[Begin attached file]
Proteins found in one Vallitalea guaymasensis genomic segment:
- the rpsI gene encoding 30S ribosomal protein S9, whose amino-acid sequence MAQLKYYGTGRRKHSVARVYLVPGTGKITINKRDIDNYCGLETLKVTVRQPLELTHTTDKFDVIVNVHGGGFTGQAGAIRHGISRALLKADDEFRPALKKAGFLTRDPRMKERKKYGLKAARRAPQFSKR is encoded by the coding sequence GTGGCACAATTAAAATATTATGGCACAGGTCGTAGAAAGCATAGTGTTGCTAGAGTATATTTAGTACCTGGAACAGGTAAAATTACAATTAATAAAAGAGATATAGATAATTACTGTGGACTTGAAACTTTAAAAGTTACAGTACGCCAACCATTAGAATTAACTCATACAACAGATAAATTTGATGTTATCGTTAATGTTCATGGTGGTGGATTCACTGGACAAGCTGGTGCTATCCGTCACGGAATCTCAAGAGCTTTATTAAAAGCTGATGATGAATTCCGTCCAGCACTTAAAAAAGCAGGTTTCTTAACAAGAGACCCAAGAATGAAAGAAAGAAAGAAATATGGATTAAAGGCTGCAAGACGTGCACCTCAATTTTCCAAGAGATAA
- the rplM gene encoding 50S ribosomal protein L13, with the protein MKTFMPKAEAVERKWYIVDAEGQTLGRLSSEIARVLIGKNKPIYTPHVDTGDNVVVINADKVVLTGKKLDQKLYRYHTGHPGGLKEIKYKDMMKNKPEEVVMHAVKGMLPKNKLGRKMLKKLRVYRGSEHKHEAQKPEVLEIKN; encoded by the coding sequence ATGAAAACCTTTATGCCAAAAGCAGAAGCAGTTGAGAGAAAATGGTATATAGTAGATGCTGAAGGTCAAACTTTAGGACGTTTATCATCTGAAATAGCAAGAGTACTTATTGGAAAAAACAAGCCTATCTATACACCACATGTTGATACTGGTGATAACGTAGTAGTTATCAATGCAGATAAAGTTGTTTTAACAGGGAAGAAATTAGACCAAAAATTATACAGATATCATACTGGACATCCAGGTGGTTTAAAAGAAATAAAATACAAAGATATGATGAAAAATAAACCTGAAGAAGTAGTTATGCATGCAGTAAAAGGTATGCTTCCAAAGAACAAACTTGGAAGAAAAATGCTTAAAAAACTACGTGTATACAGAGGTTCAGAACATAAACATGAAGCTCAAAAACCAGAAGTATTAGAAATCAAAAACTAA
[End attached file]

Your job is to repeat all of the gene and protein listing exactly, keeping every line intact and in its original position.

Proteins found in one Vallitalea guaymasensis genomic segment:
- the rpsI gene encoding 30S ribosomal protein S9, whose amino-acid sequence MAQLKYYGTGRRKHSVARVYLVPGTGKITINKRDIDNYCGLETLKVTVRQPLELTHTTDKFDVIVNVHGGGFTGQAGAIRHGISRALLKADDEFRPALKKAGFLTRDPRMKERKKYGLKAARRAPQFSKR is encoded by the coding sequence GTGGCACAATTAAAATATTATGGCACAGGTCGTAGAAAGCATAGTGTTGCTAGAGTATATTTAGTACCTGGAACAGGTAAAATTACAATTAATAAAAGAGATATAGATAATTACTGTGGACTTGAAACTTTAAAAGTTACAGTACGCCAACCATTAGAATTAACTCATACAACAGATAAATTTGATGTTATCGTTAATGTTCATGGTGGTGGATTCACTGGACAAGCTGGTGCTATCCGTCACGGAATCTCAAGAGCTTTATTAAAAGCTGATGATGAATTCCGTCCAGCACTTAAAAAAGCAGGTTTCTTAACAAGAGACCCAAGAATGAAAGAAAGAAAGAAATATGGATTAAAGGCTGCAAGACGTGCACCTCAATTTTCCAAGAGATAA
- the rplM gene encoding 50S ribosomal protein L13, with the protein MKTFMPKAEAVERKWYIVDAEGQTLGRLSSEIARVLIGKNKPIYTPHVDTGDNVVVINADKVVLTGKKLDQKLYRYHTGHPGGLKEIKYKDMMKNKPEEVVMHAVKGMLPKNKLGRKMLKKLRVYRGSEHKHEAQKPEVLEIKN; encoded by the coding sequence ATGAAAACCTTTATGCCAAAAGCAGAAGCAGTTGAGAGAAAATGGTATATAGTAGATGCTGAAGGTCAAACTTTAGGACGTTTATCATCTGAAATAGCAAGAGTACTTATTGGAAAAAACAAGCCTATCTATACACCACATGTTGATACTGGTGATAACGTAGTAGTTATCAATGCAGATAAAGTTGTTTTAACAGGGAAGAAATTAGACCAAAAATTATACAGATATCATACTGGACATCCAGGTGGTTTAAAAGAAATAAAATACAAAGATATGATGAAAAATAAACCTGAAGAAGTAGTTATGCATGCAGTAAAAGGTATGCTTCCAAAGAACAAACTTGGAAGAAAAATGCTTAAAAAACTACGTGTATACAGAGGTTCAGAACATAAACATGAAGCTCAAAAACCAGAAGTATTAGAAATCAAAAACTAA